NATURE IN TOWN
If you need to take a breath in nature between your activities, Lüneburg has a few green spots that invite you to relax. Especially the Graduation House with its salty air is a recommended stop-by for those who seek for a healthy deep breath. Very close to the city center the Lime Mountain offers a nice few, the cosy Garden of the Town Hall is perfect for a quick break from the city action, the Chalkstone Lake is a close biotope to town for those who like to be close to the waterfront as well as the area along the Ilmenau river. And for all lovebirds the Liebesgrund (Liebe=Love) is a place to enjoy a wald hand-in-hand right behind the City wall. As you see, we are spoiled with nice spots!
Back in the day, Lüneburg depended on an efficient city fortification. Salt, the precious merchandise, always attracted enviers who wanted to conquer the city. At the end of the 13th century the people of Lüneburg thought it was time for an upgrade. Massive city gates and towers were incorporated into the existing defensive fortification. You can take a walk around the old rampart and the old city moat – also called 'Liebesgrund' by the locals – starting from Bardowicker Straße. In former times, city wall and rampart were divided into sections and were considered the responsibility of the craftsmen guilds. In case of defence they formed vigilante groups to protect their section.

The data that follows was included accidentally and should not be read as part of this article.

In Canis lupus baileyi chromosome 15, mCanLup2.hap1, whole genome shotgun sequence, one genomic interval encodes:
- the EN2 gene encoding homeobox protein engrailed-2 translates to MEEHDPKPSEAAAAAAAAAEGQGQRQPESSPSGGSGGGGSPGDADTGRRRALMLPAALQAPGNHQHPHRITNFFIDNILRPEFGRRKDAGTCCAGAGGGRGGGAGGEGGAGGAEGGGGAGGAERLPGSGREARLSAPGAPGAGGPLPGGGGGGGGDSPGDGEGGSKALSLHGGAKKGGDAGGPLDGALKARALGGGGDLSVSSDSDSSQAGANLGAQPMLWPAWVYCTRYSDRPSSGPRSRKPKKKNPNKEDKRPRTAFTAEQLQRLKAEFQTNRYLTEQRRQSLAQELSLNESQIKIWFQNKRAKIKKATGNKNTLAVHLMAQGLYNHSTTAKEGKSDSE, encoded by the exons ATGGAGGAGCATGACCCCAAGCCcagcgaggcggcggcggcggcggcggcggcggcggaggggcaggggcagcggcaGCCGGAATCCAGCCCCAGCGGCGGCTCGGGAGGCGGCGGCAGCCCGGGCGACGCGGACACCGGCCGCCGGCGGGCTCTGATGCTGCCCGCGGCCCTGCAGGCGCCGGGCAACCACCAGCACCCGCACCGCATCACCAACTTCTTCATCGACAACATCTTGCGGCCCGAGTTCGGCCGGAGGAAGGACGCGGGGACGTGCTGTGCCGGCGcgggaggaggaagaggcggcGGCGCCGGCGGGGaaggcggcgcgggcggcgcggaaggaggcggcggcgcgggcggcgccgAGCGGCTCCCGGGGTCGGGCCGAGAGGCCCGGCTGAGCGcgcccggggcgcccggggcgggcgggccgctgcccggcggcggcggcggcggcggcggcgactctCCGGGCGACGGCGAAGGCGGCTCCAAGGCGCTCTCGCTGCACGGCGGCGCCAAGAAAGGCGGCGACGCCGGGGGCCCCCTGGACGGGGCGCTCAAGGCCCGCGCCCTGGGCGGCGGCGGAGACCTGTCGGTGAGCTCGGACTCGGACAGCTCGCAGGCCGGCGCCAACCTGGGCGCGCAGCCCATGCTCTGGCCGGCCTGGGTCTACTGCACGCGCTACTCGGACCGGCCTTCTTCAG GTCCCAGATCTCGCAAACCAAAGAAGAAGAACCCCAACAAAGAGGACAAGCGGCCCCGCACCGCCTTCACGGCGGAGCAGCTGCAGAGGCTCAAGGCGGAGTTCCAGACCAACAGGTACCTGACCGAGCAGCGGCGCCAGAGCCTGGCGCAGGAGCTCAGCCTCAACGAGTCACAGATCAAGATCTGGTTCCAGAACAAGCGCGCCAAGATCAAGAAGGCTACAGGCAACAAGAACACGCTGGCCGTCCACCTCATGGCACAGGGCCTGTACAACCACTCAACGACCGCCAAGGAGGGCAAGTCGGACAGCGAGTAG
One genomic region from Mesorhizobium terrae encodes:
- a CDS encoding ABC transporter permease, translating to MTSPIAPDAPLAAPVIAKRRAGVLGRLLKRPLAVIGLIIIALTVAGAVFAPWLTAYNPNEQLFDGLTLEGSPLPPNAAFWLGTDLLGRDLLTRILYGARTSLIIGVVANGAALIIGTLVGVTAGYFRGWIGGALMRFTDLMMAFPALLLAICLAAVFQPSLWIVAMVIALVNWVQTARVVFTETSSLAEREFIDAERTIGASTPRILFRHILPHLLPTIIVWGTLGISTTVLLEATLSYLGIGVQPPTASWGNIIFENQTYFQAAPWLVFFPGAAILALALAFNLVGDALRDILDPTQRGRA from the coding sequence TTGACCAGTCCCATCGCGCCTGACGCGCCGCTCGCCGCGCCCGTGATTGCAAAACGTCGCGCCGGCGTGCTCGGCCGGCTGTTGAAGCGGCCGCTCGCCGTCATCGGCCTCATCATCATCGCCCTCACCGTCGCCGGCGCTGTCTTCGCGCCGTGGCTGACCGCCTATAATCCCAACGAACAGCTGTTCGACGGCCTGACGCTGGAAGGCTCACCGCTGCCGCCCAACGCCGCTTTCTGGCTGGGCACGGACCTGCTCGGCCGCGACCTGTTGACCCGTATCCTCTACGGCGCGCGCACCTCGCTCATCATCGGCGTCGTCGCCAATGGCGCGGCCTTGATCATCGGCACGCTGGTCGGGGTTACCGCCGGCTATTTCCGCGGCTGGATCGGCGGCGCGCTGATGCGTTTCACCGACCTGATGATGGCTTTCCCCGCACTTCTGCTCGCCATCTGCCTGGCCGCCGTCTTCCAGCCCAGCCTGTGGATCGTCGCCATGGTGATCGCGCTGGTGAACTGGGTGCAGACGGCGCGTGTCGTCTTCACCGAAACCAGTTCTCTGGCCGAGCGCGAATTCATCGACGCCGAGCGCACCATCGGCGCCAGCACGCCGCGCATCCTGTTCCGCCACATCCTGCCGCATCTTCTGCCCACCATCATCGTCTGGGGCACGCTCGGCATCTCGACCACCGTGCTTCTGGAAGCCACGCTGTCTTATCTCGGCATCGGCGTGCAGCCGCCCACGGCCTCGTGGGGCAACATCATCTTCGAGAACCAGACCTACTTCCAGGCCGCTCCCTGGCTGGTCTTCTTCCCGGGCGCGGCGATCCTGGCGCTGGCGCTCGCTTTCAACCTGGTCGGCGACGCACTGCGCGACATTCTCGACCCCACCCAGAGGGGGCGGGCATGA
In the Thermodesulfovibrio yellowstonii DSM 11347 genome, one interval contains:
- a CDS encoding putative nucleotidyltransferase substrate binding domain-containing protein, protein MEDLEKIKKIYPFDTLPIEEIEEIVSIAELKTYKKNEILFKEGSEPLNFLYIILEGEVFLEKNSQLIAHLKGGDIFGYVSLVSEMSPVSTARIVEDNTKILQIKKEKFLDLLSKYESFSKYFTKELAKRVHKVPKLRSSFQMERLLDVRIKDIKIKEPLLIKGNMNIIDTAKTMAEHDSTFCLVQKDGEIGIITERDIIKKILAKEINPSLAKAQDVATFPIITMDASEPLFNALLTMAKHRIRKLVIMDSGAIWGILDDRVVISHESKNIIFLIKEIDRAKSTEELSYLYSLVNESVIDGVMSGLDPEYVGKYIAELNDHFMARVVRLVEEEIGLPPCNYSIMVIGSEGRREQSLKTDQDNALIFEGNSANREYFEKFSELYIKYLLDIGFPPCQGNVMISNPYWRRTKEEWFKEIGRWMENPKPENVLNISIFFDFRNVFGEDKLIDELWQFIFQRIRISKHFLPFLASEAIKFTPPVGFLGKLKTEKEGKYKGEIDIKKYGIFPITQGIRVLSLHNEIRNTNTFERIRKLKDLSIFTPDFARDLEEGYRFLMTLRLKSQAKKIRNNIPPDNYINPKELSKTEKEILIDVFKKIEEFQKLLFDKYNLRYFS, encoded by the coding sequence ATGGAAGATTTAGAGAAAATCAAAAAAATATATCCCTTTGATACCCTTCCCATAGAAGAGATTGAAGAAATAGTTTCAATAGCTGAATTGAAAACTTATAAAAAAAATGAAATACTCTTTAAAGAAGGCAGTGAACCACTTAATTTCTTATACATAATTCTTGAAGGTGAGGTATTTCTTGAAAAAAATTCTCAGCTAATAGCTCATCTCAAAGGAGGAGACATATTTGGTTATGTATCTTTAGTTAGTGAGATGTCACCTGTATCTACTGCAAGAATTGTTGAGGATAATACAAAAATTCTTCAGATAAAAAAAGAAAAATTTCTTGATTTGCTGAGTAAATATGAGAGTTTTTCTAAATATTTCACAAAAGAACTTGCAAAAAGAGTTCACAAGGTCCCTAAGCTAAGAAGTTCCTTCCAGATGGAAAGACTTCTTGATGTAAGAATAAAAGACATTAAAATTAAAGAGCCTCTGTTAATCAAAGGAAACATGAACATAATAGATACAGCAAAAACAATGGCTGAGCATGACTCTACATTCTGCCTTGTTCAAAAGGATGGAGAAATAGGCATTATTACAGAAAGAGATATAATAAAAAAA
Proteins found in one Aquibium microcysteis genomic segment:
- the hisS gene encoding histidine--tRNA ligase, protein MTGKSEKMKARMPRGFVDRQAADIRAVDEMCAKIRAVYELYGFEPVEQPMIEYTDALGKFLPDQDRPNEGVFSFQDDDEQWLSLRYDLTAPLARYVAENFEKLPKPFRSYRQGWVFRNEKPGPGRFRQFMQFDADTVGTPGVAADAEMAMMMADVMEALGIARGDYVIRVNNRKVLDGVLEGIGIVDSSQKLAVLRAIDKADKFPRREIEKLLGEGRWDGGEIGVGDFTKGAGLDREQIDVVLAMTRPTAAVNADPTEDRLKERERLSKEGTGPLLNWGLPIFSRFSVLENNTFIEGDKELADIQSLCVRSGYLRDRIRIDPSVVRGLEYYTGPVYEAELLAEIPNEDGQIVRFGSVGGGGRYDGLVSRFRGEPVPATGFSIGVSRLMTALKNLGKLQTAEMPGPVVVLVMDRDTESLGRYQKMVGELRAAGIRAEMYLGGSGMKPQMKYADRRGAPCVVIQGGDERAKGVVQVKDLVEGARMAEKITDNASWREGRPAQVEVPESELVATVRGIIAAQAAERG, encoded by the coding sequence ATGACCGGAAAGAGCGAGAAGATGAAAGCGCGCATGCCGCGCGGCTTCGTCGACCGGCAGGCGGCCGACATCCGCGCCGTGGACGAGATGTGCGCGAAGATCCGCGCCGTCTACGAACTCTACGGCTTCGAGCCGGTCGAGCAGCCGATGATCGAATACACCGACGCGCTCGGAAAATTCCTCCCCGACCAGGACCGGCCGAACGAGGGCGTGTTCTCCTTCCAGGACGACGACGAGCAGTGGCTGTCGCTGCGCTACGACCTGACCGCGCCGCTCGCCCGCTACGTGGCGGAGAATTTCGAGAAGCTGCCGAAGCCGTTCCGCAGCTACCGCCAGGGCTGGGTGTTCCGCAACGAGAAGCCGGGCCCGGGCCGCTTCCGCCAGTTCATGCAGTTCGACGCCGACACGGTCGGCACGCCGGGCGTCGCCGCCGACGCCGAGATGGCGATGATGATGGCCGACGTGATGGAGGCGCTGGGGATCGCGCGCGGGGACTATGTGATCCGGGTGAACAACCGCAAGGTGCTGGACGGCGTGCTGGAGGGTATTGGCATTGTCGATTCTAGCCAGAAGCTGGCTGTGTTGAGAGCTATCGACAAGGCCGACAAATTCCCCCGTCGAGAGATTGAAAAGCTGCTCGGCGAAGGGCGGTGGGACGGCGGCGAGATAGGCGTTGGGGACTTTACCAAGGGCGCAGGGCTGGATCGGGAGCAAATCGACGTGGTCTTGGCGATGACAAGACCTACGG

After walking over the rampart or through the city moat don’t forget to walk back directly along Bardowicker wall. Some of the poor people’s houses, the so-called 'Buden', were preserved until today. The cling to the city wall like swallows nests.
Originally, the city wall was 7 metres in height. Built from gypsum, cobblestones and bricks one can still imagine how impressive the wall once was.
KURPARK & GRADIERWERK
Hopefully you are staying in Lüneburg for several days, so you will have enough time to take a stroll through the Kurpark. Generously designed lawns are ideal for sporting activities such as badminton, frisbee and jogging. Miniature golf and tennis are also popular - or take a relaxing bath in the sun. Even better – visit the graduation house and enjoy the healthy saliferous air, which is formed by the irrigation of brine over brush-wood. This bracing climate is beneficiary to the people of Lüneburg’s health since 1910. If you can’t travel to the North Sea, just grab a good book and enjoy this salty oasis.
The generous Kurpark was designed and built on 23 hectares in 1906. The architect Franz Krüger designed the bath house and health facilities as well as a pump- and reading room. He also supervised the construction of the new water tower in 1907.
The tennis courts were built in 1913. Bands provided musical entertainment. After the Second World War the British occupying power confiscated the building and the people of Lüneburg grew potatoes and other vegetables in the Kurpark. Today, during the summer months, the park houses concerts and open-air movie theatres.
Uelzener Straße 45
© Lüneburg Marketing GmbH
In former times the Ilmenau was an important trading route. The white gold (salt) from Lüneburg was shipped to Lübeck and was traded with partners of the Hanseatic League within the Baltic Sea.
These days the area invites people to relax, take a walk or cycle along the former trading route and enjoy their time in nature.